When the Wandy Rodriguez trade first went down, I wasn’t a big fan of the deal. Rodriguez had been struggling with the Astros in the two months leading up to the trade, and had seen his strikeouts dropping in each of the last few seasons. Simply put, he wasn’t the same pitcher he was a few years ago, and there were some Matt Morris concerns with his 2012 struggles.
So far with the Pirates, Rodriguez is showing that he can still pitch, and still be an effective pitcher. He started off rough, but whatever problems he was having quickly subsided and he’s been great ever since. After tonight’s outing against the Brewers, Rodriguez has a 3.25 ERA in 44.1 innings this year, along with a 6.5 K/9 and a 1.8 BB/9.
When Rodriguez was traded, it changed his 2014 option from a club option to a player option. That means that he now decides his fate after the season. This creates one of three scenarios.
1. Rodriguez accepts the option, getting $13 M. The Pirates would only pay $7.5 M of that salary, with Houston paying $5.5 M.
I could only see this happening if something lower’s his value this year. If Rodriguez keeps pitching the way he has been pitching, he’d probably be in line for more guaranteed money on a multi-year deal. If he did accept this option, it would be great for the Pirates. They’d be getting him for $1 M less than they’re paying in 2013.
2. Rodriguez declines, and the Pirates tender a qualifying offer with Rodriguez accepting. Or the Pirates don’t tender an offer.
These are unlikely scenarios for the same reason: the qualifying offer that the Pirates would have to tender to Rodriguez would be about the same as the option he turned down. Granted, he would get $2.5 M by turning down the option, so there’s more money in 2014 if he then accepts the tender. However, the reason he’d be turning down the option is for more guaranteed money. He’d be leaving money on the table by turning around and accepting a tender. So it’s unlikely that he accepts any tendered offer. Because this is unlikely, I don’t think it’s likely that the Pirates refuse to tender an offer. If he’s already turned down that amount, it would be pretty safe to offer him the same amount and try and get a draft pick.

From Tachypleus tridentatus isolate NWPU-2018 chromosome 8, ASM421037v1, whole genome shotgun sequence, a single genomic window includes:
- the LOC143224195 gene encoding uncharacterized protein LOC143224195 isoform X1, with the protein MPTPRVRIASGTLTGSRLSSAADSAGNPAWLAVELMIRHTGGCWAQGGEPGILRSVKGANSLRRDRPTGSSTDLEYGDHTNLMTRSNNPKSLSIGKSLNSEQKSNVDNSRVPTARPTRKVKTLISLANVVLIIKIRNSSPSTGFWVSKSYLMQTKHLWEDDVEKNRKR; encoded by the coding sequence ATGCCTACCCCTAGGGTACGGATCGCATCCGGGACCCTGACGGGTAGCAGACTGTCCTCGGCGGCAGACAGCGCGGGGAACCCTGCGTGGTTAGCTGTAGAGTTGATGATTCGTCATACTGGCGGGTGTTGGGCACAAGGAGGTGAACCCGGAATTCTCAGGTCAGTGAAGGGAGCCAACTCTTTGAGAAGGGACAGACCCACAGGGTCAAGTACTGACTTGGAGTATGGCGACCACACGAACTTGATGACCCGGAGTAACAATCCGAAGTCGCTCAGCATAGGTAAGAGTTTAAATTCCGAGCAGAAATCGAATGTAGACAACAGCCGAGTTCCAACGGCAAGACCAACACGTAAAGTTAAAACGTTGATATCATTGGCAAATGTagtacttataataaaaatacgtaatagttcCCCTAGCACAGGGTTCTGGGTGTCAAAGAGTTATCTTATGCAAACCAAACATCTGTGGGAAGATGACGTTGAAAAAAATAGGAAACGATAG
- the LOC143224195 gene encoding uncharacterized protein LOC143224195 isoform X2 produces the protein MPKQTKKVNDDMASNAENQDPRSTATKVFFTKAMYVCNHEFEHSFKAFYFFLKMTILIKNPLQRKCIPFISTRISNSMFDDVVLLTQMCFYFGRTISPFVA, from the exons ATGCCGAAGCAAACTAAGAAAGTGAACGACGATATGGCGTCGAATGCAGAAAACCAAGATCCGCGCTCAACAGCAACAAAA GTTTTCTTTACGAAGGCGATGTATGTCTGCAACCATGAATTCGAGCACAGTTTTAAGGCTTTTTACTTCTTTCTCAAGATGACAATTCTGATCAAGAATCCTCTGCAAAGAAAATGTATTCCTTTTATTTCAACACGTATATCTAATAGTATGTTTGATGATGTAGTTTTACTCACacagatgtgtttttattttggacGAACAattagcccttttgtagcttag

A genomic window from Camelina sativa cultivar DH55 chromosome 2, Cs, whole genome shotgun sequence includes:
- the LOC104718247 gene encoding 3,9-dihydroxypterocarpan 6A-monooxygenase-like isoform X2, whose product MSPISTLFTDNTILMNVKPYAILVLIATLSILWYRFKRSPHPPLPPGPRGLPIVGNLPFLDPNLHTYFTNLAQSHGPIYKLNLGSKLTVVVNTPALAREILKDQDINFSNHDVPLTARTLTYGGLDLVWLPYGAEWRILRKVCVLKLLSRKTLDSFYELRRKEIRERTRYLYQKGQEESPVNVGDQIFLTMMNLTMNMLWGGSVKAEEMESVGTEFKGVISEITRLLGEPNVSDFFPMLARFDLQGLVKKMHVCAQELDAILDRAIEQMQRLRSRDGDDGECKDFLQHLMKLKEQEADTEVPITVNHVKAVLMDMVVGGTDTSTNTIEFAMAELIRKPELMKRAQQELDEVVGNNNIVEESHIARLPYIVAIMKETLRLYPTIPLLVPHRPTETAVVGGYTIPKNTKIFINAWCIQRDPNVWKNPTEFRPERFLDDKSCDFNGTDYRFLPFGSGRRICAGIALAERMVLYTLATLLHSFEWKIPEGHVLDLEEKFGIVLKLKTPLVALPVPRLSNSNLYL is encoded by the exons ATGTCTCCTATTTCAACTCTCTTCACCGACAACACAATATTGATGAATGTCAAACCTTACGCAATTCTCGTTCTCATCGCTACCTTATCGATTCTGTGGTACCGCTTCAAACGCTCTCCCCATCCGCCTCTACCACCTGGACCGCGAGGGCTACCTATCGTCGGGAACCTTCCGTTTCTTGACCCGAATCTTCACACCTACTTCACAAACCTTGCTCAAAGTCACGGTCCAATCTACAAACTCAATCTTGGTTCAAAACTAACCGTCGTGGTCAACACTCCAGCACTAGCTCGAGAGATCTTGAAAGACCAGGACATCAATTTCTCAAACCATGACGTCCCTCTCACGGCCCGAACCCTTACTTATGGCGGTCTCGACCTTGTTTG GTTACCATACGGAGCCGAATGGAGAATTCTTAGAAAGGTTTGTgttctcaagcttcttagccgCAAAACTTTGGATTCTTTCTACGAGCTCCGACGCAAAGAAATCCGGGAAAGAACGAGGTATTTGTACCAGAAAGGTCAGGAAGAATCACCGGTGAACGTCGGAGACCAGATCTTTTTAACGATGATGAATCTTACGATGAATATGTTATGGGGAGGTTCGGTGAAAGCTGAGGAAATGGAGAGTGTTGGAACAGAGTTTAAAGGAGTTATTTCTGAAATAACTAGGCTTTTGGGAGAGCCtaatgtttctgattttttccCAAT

3. Rodriguez declines, the Pirates tender a qualifying offer, Rodriguez declines that, and the Pirates get a compensation pick.
This seems like the most likely scenario with the way Rodriguez has been pitching. If he keeps this up, I could see him declining his player option to go for one final multi-year deal on the open market. As mentioned above, he would probably then turn down the qualifying offer, since it would be about the same amount as the option. I can’t see the Pirates signing him on the open market, and they really don’t need to. Getting him back at one year and $7.5 M would be great, but there’s no need to go multiple years at market rate when the 2014 rotation could include Gerrit Cole and Jameson Taillon by mid-season. Thus, the Pirates seem likely to end up with a compensation pick in the 2014 draft.
All of this depends on Rodriguez continuing what he’s been doing so far this year. I’m still a big fan of Robbie Grossman, who the Pirates traded as the main piece in the Rodriguez trade. However, if you factor in the year and a half from Rodriguez, plus a potential first round compensation pick, that would be well worth giving up Grossman — especially with so many outfield options either in the majors already, or making their way to the majors in the next few years.
Links and Notes
**The 2013 Prospect Guide and the 2013 Annual are both available on the products page of the site. If you order them together, you’ll save $5.
**Thursday is recording day for the Pirates Prospects Podcast. Check out last week’s episode: P3 Episode 3: What To Do With Alvarez, Gomez, and Mercer; Casey Sadler Interview.